X⊗X=I

This is, the result of binding a hypervector with itself is the identity element I. Then, the bind() operator can, e.g., be used to create role-filler pairs. Given hypervectors X and A, we can assign the value "A" to the variable "X" by using the bind operator:

H = A⊗B

To query the value of the variable X, we can apply the bind operator on the hypervector H:

X⊗H = X⊗(X⊗A) = (X⊗X)⊗A = I⊗A = A

In combination with a distributive bundle operator, we can also query a variable value from a bundle of role-filler pairs, e.g. variable hypervectors X and Y and value hypervectors A and B:

H = X⊗A ⊕ Y⊗B

Let me emphasize the fact that H is an element of the same hypervector space as variables and values. To query the value of variable X, we proceed as above, we query the result vector H with the query variable X:

X⊗H = X ⊗(X⊗A ⊕ Y⊗B) = (X ⊗X⊗A) ⊕ (X ⊗Y⊗B) = A ⊕ noise

"noise" means that the result of (X ⊗Y⊗B) is not similar of anything known (which are in this example X, Y, A, B, X⊗A, Y⊗B, and H). In fact it is very likely to be almost orthogonal to any other known vector - a result of the above listed second property of the underlying hypervector space.
To solve a task using a VSA, further elements like a clean-up memory, encoder/decoders, and further operators (e.g., a protect operator) are required. However, based on VSA, there are surprisingly elegant ways of implementing solutions to various problems: E.g. think of a algorithm for mobile robot navigation, where the sensor input, the actuator output and the whole program that maps the first to the latter, are elements from the very same hypervector space.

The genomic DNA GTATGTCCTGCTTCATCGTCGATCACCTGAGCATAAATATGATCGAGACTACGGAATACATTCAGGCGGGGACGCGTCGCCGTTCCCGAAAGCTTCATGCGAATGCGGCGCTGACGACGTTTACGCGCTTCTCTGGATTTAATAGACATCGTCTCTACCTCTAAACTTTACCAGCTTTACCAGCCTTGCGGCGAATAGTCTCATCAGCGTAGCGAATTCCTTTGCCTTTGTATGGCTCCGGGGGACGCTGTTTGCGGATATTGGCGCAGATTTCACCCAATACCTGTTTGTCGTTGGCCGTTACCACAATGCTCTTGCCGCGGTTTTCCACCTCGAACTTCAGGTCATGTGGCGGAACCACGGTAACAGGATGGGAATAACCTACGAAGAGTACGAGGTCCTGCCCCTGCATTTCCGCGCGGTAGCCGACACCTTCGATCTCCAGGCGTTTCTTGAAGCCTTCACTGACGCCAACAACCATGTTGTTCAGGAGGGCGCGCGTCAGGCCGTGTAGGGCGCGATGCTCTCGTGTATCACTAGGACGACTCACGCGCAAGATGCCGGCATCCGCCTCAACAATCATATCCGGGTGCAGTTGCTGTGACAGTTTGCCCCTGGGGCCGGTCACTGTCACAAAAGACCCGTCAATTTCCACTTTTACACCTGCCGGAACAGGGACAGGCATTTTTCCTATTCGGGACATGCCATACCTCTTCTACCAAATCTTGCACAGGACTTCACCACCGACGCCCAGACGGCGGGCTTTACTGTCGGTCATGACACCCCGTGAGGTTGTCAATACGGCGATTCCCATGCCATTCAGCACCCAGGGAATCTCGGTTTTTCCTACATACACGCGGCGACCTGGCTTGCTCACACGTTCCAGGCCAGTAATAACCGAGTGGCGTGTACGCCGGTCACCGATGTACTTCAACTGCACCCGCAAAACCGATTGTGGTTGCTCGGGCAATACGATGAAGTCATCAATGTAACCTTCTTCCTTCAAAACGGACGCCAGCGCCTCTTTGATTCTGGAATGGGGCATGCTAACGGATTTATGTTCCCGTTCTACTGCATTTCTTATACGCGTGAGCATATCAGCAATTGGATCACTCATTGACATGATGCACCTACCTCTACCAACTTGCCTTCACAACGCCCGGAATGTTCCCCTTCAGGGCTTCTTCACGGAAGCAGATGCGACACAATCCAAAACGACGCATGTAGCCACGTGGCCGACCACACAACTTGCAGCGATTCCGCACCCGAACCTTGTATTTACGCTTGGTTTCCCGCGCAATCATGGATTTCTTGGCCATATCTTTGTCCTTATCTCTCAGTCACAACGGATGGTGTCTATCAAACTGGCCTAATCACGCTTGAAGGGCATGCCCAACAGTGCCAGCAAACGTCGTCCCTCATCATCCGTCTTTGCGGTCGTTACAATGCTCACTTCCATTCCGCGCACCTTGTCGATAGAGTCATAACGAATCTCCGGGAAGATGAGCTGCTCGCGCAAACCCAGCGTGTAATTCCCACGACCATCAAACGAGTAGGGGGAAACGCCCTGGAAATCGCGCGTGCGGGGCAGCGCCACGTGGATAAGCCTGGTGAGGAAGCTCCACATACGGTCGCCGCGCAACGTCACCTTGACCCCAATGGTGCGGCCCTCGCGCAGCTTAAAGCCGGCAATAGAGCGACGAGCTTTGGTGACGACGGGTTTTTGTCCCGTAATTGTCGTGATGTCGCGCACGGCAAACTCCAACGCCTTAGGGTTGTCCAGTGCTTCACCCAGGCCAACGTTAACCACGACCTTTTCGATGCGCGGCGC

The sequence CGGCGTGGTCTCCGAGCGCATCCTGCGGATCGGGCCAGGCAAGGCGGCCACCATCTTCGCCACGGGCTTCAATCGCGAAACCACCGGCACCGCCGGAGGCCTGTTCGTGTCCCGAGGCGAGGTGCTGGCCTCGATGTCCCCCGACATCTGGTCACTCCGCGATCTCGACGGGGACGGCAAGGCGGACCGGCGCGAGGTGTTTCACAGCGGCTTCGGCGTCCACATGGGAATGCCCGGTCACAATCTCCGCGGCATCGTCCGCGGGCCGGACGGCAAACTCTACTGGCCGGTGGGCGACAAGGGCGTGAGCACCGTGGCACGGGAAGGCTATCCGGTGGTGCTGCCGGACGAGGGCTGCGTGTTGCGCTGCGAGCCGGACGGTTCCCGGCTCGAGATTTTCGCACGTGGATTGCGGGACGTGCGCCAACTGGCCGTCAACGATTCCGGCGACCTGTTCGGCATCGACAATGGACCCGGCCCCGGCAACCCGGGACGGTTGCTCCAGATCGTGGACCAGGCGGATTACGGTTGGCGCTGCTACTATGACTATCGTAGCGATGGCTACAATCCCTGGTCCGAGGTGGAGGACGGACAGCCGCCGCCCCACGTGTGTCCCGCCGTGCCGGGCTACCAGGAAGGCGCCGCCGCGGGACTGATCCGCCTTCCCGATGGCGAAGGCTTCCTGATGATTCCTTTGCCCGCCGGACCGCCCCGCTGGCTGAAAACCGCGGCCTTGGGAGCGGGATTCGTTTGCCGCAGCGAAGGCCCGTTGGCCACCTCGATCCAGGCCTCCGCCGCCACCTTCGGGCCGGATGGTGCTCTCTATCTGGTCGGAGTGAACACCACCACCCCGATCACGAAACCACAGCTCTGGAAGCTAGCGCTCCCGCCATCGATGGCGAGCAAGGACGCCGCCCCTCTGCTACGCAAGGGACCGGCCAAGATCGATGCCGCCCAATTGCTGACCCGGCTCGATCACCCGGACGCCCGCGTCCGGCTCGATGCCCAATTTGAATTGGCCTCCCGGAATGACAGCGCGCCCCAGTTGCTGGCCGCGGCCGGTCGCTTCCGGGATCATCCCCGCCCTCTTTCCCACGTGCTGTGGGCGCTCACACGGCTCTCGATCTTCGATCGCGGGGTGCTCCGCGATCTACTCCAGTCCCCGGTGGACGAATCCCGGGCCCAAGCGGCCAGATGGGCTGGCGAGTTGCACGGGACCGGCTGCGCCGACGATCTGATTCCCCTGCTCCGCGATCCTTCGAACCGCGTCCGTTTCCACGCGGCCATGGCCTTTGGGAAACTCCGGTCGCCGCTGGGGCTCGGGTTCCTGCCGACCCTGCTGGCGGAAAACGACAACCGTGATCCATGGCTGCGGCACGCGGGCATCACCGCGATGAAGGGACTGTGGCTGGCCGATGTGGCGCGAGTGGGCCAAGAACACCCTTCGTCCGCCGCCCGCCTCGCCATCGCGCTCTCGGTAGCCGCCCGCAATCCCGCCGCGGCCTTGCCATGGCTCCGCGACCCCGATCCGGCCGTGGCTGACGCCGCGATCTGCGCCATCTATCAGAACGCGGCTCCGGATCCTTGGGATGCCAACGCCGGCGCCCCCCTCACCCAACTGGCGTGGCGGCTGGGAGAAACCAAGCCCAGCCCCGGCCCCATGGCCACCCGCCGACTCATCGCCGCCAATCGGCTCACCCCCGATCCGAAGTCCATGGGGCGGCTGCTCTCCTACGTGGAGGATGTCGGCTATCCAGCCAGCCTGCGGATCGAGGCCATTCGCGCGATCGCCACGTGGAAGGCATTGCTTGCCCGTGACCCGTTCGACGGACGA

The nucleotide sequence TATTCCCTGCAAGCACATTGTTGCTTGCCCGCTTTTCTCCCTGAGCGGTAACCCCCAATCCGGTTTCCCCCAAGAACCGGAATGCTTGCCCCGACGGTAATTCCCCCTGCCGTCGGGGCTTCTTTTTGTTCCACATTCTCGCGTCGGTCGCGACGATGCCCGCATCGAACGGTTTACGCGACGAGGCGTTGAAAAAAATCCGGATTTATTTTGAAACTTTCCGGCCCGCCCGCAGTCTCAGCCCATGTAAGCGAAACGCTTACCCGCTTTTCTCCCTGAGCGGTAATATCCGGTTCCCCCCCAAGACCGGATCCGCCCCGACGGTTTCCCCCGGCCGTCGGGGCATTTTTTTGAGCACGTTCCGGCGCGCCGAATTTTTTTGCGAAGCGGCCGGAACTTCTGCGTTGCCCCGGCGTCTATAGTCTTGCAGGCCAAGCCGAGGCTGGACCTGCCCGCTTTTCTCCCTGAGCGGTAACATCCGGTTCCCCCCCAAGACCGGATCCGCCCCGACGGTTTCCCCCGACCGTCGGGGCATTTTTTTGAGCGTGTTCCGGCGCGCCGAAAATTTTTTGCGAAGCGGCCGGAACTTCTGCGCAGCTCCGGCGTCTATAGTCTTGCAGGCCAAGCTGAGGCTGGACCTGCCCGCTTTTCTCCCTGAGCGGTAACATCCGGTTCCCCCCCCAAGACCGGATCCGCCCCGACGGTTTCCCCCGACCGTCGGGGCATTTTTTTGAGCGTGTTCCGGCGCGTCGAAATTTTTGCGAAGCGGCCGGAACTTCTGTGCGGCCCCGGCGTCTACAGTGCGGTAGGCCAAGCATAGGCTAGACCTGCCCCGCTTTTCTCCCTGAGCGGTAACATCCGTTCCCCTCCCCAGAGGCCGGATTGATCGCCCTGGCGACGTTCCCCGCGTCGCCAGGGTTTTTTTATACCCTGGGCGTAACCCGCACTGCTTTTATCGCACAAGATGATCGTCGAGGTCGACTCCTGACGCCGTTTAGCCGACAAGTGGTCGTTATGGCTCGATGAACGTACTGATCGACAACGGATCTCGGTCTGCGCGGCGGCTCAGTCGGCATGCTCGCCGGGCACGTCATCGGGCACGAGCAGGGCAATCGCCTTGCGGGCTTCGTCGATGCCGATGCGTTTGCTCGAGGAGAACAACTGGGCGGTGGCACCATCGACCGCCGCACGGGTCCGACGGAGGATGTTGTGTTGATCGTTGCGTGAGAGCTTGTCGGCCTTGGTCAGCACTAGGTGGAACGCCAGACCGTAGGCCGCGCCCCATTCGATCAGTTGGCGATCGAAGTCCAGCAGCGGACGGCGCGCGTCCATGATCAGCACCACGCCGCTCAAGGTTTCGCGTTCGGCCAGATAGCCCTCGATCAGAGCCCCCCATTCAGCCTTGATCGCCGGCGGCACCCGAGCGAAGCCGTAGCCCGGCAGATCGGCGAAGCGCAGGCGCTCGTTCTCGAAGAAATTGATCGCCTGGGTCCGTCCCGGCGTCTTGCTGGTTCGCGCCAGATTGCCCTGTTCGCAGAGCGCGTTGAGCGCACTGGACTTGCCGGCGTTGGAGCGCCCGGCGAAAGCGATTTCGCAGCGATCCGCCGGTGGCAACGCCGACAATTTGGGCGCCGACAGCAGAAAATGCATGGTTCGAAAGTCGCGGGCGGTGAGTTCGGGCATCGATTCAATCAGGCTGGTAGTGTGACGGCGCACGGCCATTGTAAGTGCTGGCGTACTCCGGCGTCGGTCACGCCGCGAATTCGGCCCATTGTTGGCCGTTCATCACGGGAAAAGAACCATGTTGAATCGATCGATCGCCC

Learning Vector Symbolic Architectures for Reactive Robot Behaviours

VSAs can be used to model a large variety of problems. However, a major drawback of VSAs is the lack of opportunities to learn them from training data. Their power is merely an effect of good (and elaborate) design rather than learning. We exploit high- level knowledge about the structure of reactive robot problems to learn a VSA based on training data. We could obtain preliminary results on a simple navigation task: Given a successful demonstration of a navigation run by pairs of sensor input and actuator output, the system learns a single hypervector that encodes this reactive behaviour. When executing (and combining) such VSA-based behaviours, the advantages of hypervectors (i.e. the representational power and robustness to noise) are preserved. Moreover, a particular beauty of this approach is that it can learn encodings for behaviours that have exactly the same form (a hypervector) no matter how complex the sensor input or the behaviours are.

scheme.jpg

During training (left), we encode production rules in form of hypervectors and bundle them to a single hypervector, the robot program "progHV". During inference (right), the hypervector is queried with the current sensor measurements and commands for the actuators are obtained. For more details please refer to the papers below.